• kjb434 I agree w/ you 100% about the landscapers. It drives me crazy to see them blowing yard waste into the street and sewers! I thought blowers were invented to blow the waste off the concrete and back onto the lawn, instead they have it backwards. That pet peave is right up there w/ the landscapers who slope mulch up against the trunks of planted trees and pile it 4 FEET HIGH. But I digress.

  • Here’s a fun trick:
    If you have a neighbor you don’t like, you can toss a bag of leaves in their can then dial 311 to report them.

  • I especially hate the landscapers who blow all the yard waste into the neighbors’ yards.

  • It will only save $1.5MM? That doesn’t seem like much of a savings – won’t enforcing the new law cost about that much?

  • Al,
    The couple of bags I put out this last weekend didn’t have any problem with the rain. They feel a bit latexy, but other than that, at least the ones I bought at Kroger seem to work okay. Frankly, I hate the idea that my yard waste could end up in a landfill. I like this alternative.

    “the anecdotes I have heard indicate that if two drops of rain hit one of these bags, the structural integrity (to the extent there ever was any) begins to disappear, and you end up with a pile of leaves, and some shredded plastic”

  • The $2,000 fine seems way too low. They should add a couple zeros or just confiscate the house.

  • @randomreader,
    I always thought is was a good idea to have organic materials in landfills because it seems like that would speed up the decomposition of the other stuff in there.

  • 80 cents for one government trash bag? That’s nuts!

    Who owns the company that makes these trash bags? Anyone know? Can I wager a guess that they are family of government?

    You see, it’s not that .80 cents will break my bank, but it’s the notion that someone is selling 2c trash bags for 80c because they have enough lobbyists to mandate that everyone buy their product or pay a fine. That’s really unamerican if you ask me…It resembles 3rd world politics. Someone is getting rich rich rich by adding yet another layer of government nannyism.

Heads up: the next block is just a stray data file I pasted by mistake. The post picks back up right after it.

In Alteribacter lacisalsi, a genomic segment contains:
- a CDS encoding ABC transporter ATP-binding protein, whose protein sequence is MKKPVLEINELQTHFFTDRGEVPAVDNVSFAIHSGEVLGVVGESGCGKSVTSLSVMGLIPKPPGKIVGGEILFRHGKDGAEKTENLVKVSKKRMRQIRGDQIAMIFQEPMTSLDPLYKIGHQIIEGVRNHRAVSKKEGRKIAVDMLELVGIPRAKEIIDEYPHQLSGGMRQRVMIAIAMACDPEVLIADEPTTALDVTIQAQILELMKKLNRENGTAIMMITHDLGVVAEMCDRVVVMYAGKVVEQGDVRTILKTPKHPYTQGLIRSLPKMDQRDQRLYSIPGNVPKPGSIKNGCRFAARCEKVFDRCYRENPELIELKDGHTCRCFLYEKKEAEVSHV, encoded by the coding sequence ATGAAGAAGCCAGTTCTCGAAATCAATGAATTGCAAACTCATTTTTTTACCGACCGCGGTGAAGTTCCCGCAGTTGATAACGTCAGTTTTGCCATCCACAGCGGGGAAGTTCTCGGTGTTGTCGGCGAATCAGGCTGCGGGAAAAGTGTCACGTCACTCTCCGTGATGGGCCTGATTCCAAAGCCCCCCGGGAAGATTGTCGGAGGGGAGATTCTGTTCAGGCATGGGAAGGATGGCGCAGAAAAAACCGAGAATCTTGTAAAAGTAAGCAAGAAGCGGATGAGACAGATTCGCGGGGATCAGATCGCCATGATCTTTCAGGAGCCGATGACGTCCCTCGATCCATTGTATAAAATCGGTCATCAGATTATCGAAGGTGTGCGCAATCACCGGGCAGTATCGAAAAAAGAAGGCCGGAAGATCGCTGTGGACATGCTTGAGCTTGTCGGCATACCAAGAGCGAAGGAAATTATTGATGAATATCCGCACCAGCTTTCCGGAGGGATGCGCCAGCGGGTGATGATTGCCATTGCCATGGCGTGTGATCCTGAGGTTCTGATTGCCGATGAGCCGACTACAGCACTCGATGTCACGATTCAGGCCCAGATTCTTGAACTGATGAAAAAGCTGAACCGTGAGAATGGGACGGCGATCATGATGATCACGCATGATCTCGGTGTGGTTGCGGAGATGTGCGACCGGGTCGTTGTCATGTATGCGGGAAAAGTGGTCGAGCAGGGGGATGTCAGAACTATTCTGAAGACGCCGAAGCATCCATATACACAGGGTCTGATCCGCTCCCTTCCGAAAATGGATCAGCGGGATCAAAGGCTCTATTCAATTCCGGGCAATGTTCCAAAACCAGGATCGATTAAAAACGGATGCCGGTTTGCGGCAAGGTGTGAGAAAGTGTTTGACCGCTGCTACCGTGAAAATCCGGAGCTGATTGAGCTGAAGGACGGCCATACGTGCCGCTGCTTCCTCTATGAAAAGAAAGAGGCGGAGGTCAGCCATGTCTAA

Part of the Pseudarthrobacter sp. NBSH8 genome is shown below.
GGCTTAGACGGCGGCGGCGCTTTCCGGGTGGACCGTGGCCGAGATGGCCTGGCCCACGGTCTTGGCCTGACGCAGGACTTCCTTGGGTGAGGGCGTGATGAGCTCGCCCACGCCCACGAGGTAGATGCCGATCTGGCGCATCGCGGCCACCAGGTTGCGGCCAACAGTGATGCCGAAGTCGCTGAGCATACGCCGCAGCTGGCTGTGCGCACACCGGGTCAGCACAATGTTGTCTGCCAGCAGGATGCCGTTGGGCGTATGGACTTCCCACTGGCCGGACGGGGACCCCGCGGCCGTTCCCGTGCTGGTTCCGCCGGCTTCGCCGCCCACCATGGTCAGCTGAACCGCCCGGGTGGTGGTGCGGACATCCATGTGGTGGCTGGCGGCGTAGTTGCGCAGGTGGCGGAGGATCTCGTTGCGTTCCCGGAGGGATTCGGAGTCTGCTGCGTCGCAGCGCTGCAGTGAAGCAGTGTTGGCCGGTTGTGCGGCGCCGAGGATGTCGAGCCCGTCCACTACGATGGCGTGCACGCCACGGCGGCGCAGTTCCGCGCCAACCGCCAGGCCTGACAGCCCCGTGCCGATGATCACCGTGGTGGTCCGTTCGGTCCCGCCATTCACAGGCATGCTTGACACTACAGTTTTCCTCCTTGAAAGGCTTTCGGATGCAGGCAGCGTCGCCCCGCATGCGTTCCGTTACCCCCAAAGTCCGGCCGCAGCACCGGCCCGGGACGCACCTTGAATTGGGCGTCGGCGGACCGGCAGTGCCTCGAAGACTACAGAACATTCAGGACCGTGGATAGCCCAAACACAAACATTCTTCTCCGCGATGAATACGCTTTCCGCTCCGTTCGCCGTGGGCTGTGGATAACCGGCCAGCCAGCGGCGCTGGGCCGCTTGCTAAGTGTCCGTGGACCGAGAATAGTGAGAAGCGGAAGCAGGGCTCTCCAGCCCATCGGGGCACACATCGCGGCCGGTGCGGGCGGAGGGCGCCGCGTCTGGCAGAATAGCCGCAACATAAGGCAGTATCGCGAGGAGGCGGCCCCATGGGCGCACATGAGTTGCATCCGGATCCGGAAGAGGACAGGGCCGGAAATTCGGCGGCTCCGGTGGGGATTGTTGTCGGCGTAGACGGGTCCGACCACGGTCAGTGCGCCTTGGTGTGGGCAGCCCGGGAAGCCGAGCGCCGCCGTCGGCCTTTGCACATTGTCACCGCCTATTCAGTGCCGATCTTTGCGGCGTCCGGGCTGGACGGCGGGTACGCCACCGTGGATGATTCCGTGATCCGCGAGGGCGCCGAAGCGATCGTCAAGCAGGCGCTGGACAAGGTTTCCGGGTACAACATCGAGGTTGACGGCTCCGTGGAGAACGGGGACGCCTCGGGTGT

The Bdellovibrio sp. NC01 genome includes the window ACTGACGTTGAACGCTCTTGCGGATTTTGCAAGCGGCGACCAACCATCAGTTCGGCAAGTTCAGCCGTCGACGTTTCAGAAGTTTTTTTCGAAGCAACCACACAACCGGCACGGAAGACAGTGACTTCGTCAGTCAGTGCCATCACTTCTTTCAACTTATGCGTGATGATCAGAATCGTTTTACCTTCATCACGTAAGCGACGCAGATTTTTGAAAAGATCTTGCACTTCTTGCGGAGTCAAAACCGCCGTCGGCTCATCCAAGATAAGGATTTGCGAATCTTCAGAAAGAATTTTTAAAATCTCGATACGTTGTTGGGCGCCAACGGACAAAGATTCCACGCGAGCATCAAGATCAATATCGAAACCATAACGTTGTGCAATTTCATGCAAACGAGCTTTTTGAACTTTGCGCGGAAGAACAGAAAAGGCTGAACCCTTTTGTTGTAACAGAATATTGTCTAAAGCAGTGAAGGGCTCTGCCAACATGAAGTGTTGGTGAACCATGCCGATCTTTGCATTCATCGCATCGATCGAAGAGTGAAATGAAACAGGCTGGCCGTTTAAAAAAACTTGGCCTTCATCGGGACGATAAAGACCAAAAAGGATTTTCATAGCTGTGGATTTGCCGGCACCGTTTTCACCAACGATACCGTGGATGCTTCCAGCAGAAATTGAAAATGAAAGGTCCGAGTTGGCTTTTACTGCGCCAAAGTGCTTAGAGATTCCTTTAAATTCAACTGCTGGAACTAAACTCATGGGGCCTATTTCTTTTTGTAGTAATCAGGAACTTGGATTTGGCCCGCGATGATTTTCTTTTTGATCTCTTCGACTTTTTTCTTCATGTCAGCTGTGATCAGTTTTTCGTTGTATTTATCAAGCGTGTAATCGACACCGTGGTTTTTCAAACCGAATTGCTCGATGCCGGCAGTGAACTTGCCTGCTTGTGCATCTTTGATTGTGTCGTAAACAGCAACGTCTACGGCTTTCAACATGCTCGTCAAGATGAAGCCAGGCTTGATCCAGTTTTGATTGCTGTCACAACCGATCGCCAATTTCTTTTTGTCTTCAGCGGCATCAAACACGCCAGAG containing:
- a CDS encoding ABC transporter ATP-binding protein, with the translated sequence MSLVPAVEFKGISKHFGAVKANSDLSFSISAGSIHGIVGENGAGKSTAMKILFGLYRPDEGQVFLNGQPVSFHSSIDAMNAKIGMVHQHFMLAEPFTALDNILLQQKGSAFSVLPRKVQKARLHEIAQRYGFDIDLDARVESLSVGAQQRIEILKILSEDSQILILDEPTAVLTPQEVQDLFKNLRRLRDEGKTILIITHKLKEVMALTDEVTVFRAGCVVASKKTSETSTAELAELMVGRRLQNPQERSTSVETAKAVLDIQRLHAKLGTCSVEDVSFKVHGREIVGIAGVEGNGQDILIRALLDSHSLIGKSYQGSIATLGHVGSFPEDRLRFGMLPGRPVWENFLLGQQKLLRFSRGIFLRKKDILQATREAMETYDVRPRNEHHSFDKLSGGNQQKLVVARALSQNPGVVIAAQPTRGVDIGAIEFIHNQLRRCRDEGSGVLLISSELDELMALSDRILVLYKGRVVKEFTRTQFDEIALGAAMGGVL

• @ILikeTact
    I think landfills are capped and organics decompose slowly, if at all. Also, I like the ida that my leaves end up as plant food somewhere (like the leaf litter in a forest) and not permanently buried in a landfill.
    I’m not an expert on dumps, though. I have a really small yard (at most a bag a week)_ so I don’t feel the hit of the bag cost. I can see why others may be more sensitive.

  • I live on an average size lot in the Heights, with several mature trees, and can easily go through 30-50 large bags in a single fall/winter. I currently mulch my lawn clippings. I can’t imagine how many bags that would require if I did not.

  • I live on a large lot in the heights with a couple of mature trees. I haven’t bagged one leaf, actually I have picked up lawn clippings and leaves from neighbors that have been set out, and put both into my compost. I’ve filled 2 5’x25′ raised beds with the compost in the last 2 years. I now have a 3 pile/annual rotation taking up a 4’x12′ area. I doubt I will ever run out of capacity for waste generated by my property. Sorry but this arguement about not enough space is not a logical one.

  • All you have to do is some research to find lower cost bags…

    -Gallon EcoSafe™ Degradable Large Trash Bags
    120-ct carton
    EcoSafe bags are just like regular plastic bags, except that they will totally fragment and disintegrate in 12 to 24 months.

    Family size has 120 bags per Carton
    Was $38.49 ON SALE NOW – $31.39

    (that took me 5 minutes to find!)